It continues to impress me that no one in politics has made a peep about the fact that those Susan Rice talking points that caused such an uproar were the ones she’d gotten from the CIA… in other words, from Petraeus. Not his worst offense, but still.
@Baud: Let’s see: we’re going to effectively torture you in solitary confinement, then lock you up for 35yrs, but in the middle of all that, for a few glorious days, the justice system will operate in technical fairness, thus legitimizing the whole process, from arrest to death in prison. Don’t you see a problem with this?
@PIGL: IMO you summarized that particular arc of “justice” rather well. Thanks!
I’ve never actually seen that claim, though there is definitely a large subset of Snowden groupies who make an argument that Manning’s bulk leaking was criminal while Snowden’s “responsible journalist” bulk leaking was A-OK. Personally I think both belong in jail but if they must be compared, as to whose “crimes were so much worse”, I have far more sympathy for Manning.
Per Digby, here’s what he actually did:
His ass should be in the slammer. He had no purpose but self-aggrandizement, no good purpose at all. Explain that, Botsplainer.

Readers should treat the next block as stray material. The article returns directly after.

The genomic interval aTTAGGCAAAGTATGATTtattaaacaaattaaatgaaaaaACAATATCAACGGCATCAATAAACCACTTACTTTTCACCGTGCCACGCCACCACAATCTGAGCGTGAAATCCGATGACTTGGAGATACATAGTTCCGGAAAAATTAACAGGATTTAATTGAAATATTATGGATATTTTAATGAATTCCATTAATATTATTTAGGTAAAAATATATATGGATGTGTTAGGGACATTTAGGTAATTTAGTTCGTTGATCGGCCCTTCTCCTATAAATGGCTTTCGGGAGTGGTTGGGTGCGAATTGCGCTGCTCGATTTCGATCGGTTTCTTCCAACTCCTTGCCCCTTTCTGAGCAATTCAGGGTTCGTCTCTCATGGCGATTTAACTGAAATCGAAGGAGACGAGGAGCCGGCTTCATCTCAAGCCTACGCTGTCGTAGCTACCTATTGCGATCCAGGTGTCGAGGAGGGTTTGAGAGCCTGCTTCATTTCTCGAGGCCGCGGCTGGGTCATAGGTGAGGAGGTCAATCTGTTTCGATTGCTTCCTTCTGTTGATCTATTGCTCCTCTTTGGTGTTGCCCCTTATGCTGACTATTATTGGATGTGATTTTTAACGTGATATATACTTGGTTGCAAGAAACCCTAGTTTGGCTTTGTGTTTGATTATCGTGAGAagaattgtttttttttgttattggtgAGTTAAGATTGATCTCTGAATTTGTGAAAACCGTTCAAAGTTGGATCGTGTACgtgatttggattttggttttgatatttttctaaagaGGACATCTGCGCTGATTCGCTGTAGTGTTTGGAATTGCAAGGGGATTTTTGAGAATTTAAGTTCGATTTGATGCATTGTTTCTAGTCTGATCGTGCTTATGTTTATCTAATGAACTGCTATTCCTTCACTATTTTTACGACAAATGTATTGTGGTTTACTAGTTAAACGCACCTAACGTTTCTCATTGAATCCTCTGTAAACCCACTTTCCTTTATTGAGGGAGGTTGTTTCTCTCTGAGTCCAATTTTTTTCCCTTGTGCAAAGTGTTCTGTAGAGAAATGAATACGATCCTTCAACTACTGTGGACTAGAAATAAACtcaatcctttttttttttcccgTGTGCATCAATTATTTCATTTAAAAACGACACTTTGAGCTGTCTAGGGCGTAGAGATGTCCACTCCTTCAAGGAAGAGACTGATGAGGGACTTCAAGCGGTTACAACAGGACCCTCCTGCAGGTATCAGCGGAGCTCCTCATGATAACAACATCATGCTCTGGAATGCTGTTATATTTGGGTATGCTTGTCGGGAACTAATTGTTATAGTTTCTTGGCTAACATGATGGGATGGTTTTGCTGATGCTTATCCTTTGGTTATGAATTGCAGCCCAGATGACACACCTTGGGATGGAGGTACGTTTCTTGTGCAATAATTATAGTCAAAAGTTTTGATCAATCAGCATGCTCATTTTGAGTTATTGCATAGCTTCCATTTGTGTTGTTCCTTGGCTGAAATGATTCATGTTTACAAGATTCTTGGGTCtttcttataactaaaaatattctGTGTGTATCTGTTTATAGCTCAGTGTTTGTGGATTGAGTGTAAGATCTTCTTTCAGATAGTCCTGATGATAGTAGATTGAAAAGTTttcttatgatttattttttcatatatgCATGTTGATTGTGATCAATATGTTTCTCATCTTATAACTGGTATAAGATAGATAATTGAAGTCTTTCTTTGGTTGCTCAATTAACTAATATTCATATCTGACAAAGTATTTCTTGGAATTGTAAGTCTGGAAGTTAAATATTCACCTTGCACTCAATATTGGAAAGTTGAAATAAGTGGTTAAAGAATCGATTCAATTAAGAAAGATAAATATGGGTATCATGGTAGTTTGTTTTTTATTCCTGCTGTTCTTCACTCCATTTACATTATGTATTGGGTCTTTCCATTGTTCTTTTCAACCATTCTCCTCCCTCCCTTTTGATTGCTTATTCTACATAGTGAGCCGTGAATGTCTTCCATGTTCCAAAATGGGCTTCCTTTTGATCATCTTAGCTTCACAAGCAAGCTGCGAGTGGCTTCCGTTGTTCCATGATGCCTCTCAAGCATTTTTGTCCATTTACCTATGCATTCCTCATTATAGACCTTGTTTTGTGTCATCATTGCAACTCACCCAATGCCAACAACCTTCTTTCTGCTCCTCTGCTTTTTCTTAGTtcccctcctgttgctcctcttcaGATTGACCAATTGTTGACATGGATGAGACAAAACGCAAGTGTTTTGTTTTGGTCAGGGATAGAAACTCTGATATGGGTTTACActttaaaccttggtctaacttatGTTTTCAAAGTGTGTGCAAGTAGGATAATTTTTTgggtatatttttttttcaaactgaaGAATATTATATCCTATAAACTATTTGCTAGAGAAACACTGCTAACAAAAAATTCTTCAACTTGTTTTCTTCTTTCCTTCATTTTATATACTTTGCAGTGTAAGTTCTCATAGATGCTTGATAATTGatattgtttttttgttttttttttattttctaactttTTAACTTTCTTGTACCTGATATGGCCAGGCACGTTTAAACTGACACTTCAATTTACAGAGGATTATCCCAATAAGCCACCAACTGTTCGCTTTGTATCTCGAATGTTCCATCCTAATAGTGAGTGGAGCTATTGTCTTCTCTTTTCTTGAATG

Colin Powell was the man who attempted to bury the Mai Lai Massacre, I don’t think you can say he didn’t get a pass, a major pass, at least once.
SCI is Secret Compartmented Information, i.e. stuff you do not have access to even with a TSU clearance. Stuff you talk about only with other people with that specific need-to-know and that specific clearance, i.e. they know the identifying number and codeword. If a hypothetical friend had worked once in a four-letter-acronym Bureau, that friend might have been cleared for information that the Director of the Bureau didn’t have access to. It is stuff that a lot of people would die, or important channels of access to other countries’ secrets would be closed, or both, if it were known. SCI is compartmented for reasons.
Then this lying narcissistic shitweasel takes a hoard of it home to treat as a piñata for his girlfriend so she can burnish his biography. My friend is not impressed.
The people paying him for speeches presumably know that he’s a dishonest fabulist whose reputation is built on no foundation other than his manipulation of the press, and whatever he speechifies will be what he thinks they want to hear. But he tells them what they want to hear so they don’t care.
@sm*t cl*de: And he still has his clearance!
Now can we call him Betray-us?
Still too soon?
We most certainly can, and now we can know we were totally justified it calling him that since the beginning.
He who laughs last…
Howard Beale IV
In spades, as it were.
What’s more surprising is that as an (ex-)officer (?), doesn’t Petraeus still fall under some rules under the UCMJ?
This just a case that proves “rank has its privileges.”
@Botsplainer: The very definition of arbitrary and capricious, and why no one should let you near a job in public service that functions in an adjudicative capacity.